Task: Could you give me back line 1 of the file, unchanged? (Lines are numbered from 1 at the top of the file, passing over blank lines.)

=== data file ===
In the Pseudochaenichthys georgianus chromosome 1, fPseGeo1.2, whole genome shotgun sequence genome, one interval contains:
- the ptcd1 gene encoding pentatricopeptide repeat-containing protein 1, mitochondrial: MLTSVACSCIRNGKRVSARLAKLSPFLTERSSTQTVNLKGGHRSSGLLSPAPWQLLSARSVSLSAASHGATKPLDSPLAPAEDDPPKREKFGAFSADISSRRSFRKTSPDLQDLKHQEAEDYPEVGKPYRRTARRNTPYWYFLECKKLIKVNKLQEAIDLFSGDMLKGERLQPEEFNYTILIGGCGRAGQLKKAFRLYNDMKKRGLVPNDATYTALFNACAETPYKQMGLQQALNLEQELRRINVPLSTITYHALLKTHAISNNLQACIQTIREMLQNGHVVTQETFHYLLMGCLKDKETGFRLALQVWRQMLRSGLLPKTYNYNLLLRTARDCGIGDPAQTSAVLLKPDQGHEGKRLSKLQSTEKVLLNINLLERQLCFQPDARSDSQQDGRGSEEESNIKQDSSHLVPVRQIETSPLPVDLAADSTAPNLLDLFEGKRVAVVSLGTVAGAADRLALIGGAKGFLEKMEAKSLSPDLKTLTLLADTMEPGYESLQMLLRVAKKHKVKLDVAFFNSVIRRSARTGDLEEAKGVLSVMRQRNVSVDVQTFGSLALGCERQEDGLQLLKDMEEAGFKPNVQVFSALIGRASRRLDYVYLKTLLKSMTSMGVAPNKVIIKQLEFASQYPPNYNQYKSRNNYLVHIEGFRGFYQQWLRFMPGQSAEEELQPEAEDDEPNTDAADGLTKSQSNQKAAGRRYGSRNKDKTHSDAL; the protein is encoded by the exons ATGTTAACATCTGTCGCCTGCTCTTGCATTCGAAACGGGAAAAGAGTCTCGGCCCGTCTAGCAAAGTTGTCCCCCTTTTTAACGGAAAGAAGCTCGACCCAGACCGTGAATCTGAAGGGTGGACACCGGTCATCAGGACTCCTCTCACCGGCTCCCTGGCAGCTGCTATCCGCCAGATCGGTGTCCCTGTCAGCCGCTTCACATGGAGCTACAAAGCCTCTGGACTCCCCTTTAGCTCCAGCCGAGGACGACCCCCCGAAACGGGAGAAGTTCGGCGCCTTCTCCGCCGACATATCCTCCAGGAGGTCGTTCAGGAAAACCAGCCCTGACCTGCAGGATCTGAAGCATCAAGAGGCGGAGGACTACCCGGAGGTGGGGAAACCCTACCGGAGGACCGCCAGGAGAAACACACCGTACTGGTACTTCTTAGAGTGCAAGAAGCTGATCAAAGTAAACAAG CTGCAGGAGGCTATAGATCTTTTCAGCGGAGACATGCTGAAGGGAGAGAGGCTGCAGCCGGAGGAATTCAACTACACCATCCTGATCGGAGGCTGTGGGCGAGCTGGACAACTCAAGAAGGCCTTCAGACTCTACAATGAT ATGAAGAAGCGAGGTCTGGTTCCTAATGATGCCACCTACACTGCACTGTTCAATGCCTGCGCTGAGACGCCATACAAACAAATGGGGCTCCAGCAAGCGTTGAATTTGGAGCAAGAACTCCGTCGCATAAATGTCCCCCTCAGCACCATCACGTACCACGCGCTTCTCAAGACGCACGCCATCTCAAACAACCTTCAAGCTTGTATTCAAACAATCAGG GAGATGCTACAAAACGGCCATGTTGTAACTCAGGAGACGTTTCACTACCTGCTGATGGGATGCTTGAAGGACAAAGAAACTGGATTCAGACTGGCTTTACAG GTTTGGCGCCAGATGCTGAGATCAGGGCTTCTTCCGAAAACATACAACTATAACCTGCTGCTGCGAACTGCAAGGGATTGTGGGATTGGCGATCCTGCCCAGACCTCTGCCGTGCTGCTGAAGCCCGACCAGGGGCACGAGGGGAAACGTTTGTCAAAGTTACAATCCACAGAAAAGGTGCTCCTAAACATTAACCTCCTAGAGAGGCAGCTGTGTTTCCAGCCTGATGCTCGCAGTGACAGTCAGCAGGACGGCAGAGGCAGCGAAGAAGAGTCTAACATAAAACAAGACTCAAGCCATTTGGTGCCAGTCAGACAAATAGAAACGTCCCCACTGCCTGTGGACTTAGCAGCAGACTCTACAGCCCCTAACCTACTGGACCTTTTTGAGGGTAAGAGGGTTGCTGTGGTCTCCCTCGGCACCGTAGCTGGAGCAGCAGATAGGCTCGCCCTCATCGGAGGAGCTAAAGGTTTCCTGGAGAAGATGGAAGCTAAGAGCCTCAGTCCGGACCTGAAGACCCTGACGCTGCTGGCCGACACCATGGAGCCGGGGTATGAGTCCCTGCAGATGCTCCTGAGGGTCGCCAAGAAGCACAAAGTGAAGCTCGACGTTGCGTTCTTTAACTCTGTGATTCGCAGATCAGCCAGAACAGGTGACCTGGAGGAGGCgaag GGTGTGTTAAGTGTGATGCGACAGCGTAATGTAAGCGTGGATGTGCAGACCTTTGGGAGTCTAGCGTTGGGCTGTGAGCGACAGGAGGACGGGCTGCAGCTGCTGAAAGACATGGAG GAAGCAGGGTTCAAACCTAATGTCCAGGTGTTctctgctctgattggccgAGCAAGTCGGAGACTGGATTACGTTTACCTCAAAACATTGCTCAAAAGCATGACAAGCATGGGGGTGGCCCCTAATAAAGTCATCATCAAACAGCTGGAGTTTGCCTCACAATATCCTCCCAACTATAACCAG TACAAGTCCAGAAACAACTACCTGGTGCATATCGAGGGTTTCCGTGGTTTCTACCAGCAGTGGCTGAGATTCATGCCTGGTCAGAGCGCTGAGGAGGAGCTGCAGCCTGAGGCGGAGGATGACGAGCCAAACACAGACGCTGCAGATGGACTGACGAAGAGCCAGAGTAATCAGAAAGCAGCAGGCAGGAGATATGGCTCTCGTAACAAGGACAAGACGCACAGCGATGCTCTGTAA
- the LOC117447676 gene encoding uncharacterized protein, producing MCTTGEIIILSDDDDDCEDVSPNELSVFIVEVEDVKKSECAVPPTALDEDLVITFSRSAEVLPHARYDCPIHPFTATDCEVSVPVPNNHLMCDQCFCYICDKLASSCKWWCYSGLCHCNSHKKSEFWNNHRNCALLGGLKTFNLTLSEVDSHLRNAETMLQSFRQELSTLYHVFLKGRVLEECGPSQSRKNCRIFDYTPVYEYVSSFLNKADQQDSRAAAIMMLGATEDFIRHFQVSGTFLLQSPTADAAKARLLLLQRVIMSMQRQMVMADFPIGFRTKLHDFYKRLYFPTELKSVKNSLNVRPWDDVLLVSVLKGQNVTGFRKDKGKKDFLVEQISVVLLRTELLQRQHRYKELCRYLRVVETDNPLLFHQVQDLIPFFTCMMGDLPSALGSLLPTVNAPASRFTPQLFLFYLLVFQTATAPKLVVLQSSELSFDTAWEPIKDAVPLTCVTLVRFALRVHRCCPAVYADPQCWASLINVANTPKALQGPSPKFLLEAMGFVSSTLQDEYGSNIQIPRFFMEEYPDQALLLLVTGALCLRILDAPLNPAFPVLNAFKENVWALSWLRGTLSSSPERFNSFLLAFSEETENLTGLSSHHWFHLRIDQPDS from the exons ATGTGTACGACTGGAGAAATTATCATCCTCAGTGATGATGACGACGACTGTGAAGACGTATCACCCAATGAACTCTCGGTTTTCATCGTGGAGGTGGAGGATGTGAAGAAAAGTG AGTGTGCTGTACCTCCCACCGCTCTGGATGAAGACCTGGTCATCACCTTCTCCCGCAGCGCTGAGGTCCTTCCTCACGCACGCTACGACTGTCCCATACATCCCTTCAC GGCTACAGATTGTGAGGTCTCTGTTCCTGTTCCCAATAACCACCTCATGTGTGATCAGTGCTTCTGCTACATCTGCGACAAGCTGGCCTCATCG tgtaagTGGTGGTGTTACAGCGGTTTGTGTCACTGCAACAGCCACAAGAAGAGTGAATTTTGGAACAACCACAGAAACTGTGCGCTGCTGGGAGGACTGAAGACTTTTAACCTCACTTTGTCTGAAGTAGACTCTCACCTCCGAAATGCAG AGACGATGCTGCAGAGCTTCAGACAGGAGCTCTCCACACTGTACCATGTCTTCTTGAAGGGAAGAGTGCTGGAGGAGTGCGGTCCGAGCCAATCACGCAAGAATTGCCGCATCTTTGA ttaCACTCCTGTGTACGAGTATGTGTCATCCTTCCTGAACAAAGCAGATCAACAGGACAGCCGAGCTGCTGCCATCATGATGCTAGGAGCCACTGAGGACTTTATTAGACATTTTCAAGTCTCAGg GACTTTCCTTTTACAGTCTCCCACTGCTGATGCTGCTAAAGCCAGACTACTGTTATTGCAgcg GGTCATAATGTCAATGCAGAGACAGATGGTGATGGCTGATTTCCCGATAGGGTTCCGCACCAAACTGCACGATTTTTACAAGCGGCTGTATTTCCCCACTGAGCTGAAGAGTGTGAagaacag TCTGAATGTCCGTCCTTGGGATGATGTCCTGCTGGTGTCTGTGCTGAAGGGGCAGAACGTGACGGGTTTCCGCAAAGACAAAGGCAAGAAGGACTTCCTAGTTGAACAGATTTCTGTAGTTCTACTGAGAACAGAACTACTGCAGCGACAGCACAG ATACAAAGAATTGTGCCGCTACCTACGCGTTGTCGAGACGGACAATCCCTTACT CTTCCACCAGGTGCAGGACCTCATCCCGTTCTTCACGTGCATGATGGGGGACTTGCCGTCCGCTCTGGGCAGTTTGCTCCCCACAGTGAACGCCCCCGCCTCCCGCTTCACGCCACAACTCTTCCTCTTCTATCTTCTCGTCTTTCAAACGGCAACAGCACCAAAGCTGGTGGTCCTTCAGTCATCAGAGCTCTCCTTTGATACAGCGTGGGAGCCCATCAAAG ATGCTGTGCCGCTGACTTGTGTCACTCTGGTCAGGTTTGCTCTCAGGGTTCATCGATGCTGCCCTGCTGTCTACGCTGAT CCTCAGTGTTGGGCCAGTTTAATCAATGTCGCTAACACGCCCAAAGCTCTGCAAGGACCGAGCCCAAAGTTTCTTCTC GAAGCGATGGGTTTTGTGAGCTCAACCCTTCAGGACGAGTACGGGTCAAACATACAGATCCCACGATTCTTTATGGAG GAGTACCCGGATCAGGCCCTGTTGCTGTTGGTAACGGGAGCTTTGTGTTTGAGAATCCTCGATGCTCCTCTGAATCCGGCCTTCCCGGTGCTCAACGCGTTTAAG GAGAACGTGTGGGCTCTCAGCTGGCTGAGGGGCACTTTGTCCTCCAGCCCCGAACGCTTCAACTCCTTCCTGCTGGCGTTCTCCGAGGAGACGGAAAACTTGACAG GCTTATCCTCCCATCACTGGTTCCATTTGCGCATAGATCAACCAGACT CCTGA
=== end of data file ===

In the Pseudochaenichthys georgianus chromosome 1, fPseGeo1.2, whole genome shotgun sequence genome, one interval contains: